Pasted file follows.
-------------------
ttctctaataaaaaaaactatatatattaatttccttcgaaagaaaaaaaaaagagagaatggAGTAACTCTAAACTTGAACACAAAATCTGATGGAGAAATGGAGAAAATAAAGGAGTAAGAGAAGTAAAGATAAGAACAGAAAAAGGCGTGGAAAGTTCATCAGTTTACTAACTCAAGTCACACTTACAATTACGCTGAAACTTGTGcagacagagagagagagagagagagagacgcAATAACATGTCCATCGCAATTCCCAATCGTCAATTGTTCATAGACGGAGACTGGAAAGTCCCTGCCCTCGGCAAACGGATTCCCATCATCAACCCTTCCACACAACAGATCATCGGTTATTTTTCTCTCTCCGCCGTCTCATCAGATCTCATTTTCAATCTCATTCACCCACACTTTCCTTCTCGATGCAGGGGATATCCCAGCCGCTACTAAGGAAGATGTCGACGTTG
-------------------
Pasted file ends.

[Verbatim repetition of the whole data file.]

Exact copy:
ttctctaataaaaaaaactatatatattaatttccttcgaaagaaaaaaaaaagagagaatggAGTAACTCTAAACTTGAACACAAAATCTGATGGAGAAATGGAGAAAATAAAGGAGTAAGAGAAGTAAAGATAAGAACAGAAAAAGGCGTGGAAAGTTCATCAGTTTACTAACTCAAGTCACACTTACAATTACGCTGAAACTTGTGcagacagagagagagagagagagagagacgcAATAACATGTCCATCGCAATTCCCAATCGTCAATTGTTCATAGACGGAGACTGGAAAGTCCCTGCCCTCGGCAAACGGATTCCCATCATCAACCCTTCCACACAACAGATCATCGGTTATTTTTCTCTCTCCGCCGTCTCATCAGATCTCATTTTCAATCTCATTCACCCACACTTTCCTTCTCGATGCAGGGGATATCCCAGCCGCTACTAAGGAAGATGTCGACGTTG